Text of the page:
An experienced technical writers can certainly find their frustration peaking when the project timeline isn’t workable, or the Project Manager fails to listen to advice. THis happens when:

  • working with staff members who have no experience working with documentation and assume its an easy straightforward task
  • unworkable deadlines that sacrifice documentation quality and lead to frustration among internal parties

It is worth bearing in mind the following: 

  • when scheduling technical documentation tap into the TAs knowledge to help plan the timeline for documentation.
  • Writing or migrating content is not an instantaneous process; a failure to work with the writers could led to counter productive problems. 
  • If the timeline is genuinely tight, develop a list of documentation priorities in order for users to adopt the product.

A typical breakdown for a technical writing project includes:

  • Research time to learn the project and other elements, such as the underlying technology and related issues required for the documentation effort.
  • Dedicated time for writing.
  • Dedicated time for editing. copy editing and editing for style, clarity, and other issues.
  • Dedicated time to review the technical accuracy of the documentation. Never assume that a document is correct. Always create review time for accuracy by SMEs.

Allow sufficient ramp-up time

Technical writers need sufficient ramp-up time to become versed in the product. While ramp-up time is relative depending on the writer, a project manager can support the writer:

  • Provide ready access to necessary hardware and software so the technical writer doesn’t have to waste time waiting on equipment required for documentation projects.
  • Provide the necessary system access, usernames, and passwords.

Allow technical writers ramp-up time is more than a learning curve; it’s having the resources in place so they can perform their jobs with minimal downtime, which is billable when they are on-site waiting for corporate bureaucracies to deliver the resources they need.

Review the reviewers

While technical writers must have a stake in the technical accuracy of the documentation they produce, there is often a need for technical reviewers to review the documentation. Take into account this review time  in the overall project schedule, including:

  • Scheduled time for technical staff, project managers, and other reviewers to go over the documentation.
  • Time for the technical writers to add the revisions to the documentation.

Can project managers and technical writers get along?

The documentation component of a project requires input from technical writers to help ensure quality technical documentation. A working collaboration between project managers and technical writers can help organisations reap the benefits of better design (because it’s documented), and better customer support through documentation. A self-sufficient customer who doesn’t call customer support is like money in the bank for your company.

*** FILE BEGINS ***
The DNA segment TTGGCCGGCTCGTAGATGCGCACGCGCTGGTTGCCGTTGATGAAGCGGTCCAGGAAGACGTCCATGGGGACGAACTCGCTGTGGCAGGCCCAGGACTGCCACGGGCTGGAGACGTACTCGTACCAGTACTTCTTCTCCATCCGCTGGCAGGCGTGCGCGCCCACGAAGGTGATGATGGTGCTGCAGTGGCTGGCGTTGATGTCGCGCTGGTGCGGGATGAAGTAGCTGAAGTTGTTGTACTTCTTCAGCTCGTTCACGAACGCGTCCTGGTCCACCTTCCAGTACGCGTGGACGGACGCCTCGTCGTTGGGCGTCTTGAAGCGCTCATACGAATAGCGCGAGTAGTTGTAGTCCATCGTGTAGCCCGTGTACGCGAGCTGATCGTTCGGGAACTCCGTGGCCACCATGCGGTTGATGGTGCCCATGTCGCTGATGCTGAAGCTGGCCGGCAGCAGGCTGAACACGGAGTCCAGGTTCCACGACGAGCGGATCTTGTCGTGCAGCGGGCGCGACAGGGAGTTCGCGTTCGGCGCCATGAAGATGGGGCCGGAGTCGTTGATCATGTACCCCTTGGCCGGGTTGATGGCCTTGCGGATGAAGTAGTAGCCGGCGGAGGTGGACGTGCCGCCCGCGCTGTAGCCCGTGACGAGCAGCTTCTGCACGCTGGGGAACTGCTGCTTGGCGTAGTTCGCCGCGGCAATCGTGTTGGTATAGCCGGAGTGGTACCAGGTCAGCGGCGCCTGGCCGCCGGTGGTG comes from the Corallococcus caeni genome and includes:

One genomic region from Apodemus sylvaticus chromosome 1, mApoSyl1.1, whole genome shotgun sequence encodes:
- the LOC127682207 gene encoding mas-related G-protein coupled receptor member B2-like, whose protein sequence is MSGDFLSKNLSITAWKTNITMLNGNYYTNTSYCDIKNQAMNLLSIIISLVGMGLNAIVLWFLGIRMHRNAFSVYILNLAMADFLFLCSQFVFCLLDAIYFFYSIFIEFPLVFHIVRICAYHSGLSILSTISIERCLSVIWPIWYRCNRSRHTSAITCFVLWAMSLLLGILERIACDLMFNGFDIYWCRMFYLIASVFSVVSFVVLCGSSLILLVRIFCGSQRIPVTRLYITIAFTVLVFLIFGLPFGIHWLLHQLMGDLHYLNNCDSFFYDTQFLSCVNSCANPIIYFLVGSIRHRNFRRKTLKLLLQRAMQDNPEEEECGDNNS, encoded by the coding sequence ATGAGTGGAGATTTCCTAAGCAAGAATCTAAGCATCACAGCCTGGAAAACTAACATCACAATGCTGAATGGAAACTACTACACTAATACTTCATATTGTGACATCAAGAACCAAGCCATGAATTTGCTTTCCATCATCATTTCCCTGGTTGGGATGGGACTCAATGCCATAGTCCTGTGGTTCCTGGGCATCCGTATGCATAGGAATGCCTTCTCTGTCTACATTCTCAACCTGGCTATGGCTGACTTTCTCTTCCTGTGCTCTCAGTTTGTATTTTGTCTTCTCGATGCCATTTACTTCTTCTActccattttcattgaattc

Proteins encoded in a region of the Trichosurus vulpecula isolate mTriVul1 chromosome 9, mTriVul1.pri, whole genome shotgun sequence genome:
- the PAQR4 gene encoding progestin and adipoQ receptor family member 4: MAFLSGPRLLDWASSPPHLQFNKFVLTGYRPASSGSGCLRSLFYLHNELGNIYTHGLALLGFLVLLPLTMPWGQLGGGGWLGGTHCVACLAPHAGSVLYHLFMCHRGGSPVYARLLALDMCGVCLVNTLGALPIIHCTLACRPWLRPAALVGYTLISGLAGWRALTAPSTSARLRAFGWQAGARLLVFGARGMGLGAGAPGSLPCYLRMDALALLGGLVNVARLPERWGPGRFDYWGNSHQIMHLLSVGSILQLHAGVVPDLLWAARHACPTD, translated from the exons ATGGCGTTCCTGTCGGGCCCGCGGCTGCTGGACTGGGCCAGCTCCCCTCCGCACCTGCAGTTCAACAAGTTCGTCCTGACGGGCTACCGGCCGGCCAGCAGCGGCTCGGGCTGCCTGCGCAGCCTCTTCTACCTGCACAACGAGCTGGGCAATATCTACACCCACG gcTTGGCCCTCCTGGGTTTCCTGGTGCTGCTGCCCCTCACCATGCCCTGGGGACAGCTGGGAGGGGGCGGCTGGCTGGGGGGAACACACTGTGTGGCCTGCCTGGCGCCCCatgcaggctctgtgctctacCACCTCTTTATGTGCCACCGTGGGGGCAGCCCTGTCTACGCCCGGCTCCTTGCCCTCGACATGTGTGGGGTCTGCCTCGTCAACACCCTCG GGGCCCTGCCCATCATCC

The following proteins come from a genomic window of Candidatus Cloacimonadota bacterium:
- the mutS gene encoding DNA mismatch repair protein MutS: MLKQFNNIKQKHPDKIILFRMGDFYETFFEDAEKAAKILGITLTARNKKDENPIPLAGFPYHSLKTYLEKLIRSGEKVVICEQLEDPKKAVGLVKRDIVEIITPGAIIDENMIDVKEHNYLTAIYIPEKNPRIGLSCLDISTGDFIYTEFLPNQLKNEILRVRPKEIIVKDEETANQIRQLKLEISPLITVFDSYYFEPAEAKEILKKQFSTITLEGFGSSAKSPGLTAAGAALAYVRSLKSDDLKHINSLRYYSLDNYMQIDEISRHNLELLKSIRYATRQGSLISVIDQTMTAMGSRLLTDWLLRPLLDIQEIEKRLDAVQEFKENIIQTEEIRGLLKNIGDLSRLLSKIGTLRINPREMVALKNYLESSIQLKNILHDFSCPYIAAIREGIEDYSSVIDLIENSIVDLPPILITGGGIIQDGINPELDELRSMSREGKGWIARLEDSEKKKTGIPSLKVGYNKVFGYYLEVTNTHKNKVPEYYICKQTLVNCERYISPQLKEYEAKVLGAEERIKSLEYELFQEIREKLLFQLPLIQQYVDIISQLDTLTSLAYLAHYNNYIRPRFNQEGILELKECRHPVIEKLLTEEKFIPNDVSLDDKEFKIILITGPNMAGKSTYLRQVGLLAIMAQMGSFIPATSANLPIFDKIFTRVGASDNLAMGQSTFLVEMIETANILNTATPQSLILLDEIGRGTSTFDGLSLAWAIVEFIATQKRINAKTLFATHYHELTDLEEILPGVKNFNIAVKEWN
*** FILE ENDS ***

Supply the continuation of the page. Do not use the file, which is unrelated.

Technical Writing | General Data Protection Regulations

GDPR

On the 25th May 2018, the new General Data Protection Regulations (GDPR) came into force.

Companies outside the EU

If your Company actively trades within the EU and stores, processes or shares EU citizens’ data, then GDPR does apply to you.

Compliance and documentation

One of the primary rules is that under GDPR Process activities MUST be documented.

Companies are required to maintain a set of Policy, Process and Plan (PPP) documentation to ensure you have evidence to support your claims should the ICO investigate any complaint or breach of data.

Note that the Information Commissioners Office (ICO) could demand to see the written documents

What do you need to consider?

As a technical writer, with experience writing compliance documentation, what can I tell you?

If you are still struggling to start

My Blogs are clear, writing one document, when there is a substantial list to be completed from scratch to sign off is a lengthy process. Even if your department has documents that can be reused, it will still take a long time. Compliance projects are manually intensive and documenting GDPR will need dedicated resources.

My experience could be necessary to help you write and manage those documents. The sooner you contact me, the sooner we can start the road to compliance.

  • Create a standard template with – Statement, In Scope, Version Control, Change History, Distribution Lists, Roles and Responsibilities
  • All PPPs must adhere to GDPR – include in the document ‘The purpose of the document’, ‘The Scope’ and add a list of the GDPR compliances relevant to the PPP you are writing and explain the WHY the company are complying along with the HOW the company will comply.
  • The documentation must be relevant to your business. Generic documentation outlining a PPP will NOT suffice
  • Complete the documentation – do not start and leave a document incomplete then sign off; an incomplete document could fail a Compliance Audit
  • Maintain the detail – do not half explain a process or policy